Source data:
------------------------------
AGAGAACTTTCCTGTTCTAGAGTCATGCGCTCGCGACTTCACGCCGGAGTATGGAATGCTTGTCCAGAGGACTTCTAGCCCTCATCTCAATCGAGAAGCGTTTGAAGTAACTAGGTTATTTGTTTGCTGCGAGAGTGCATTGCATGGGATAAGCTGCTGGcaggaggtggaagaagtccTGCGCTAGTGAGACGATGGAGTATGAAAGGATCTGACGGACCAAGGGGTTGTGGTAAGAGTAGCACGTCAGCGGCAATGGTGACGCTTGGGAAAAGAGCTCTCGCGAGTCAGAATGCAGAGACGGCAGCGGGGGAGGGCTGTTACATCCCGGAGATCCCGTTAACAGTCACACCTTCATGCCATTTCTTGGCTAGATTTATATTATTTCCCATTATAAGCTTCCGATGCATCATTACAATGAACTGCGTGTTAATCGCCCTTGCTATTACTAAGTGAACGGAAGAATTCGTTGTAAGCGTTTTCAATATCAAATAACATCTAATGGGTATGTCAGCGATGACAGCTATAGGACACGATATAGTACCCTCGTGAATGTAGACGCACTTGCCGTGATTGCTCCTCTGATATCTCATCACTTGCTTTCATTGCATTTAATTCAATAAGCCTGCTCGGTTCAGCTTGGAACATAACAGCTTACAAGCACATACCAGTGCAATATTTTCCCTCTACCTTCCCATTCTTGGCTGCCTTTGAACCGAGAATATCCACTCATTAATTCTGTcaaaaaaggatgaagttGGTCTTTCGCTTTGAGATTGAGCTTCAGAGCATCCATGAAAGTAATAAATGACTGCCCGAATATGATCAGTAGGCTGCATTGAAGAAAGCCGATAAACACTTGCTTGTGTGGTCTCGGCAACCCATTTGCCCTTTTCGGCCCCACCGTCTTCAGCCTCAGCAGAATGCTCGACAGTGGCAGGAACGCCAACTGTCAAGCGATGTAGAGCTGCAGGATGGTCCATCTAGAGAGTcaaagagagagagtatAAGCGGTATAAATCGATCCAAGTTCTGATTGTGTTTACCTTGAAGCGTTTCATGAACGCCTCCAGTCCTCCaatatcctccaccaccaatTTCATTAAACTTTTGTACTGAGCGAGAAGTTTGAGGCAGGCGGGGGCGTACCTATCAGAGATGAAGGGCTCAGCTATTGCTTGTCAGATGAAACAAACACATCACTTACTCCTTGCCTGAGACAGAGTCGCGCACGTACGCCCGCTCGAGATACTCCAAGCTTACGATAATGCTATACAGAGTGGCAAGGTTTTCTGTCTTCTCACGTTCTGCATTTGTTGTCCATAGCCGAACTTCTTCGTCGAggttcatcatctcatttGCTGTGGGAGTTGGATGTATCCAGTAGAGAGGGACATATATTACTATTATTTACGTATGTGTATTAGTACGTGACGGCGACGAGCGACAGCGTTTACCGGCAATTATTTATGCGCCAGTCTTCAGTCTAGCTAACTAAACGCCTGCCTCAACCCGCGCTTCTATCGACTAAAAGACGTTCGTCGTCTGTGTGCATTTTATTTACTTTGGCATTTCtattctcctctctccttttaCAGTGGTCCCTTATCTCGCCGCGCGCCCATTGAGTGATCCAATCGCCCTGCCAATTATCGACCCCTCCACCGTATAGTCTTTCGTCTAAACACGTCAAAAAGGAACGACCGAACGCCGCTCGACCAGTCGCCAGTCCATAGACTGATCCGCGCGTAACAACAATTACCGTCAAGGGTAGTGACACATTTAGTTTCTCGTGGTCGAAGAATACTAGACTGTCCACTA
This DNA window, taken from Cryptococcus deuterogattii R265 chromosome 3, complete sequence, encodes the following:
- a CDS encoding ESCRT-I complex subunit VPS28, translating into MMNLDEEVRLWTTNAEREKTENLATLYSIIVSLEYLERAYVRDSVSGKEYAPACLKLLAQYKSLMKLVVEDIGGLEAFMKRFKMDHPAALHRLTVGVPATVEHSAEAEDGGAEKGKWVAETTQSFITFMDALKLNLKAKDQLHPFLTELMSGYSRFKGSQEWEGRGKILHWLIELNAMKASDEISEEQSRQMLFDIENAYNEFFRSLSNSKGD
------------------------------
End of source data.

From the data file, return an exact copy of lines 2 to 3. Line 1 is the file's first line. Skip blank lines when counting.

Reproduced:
This DNA window, taken from Cryptococcus deuterogattii R265 chromosome 3, complete sequence, encodes the following:
- a CDS encoding ESCRT-I complex subunit VPS28, translating into MMNLDEEVRLWTTNAEREKTENLATLYSIIVSLEYLERAYVRDSVSGKEYAPACLKLLAQYKSLMKLVVEDIGGLEAFMKRFKMDHPAALHRLTVGVPATVEHSAEAEDGGAEKGKWVAETTQSFITFMDALKLNLKAKDQLHPFLTELMSGYSRFKGSQEWEGRGKILHWLIELNAMKASDEISEEQSRQMLFDIENAYNEFFRSLSNSKGD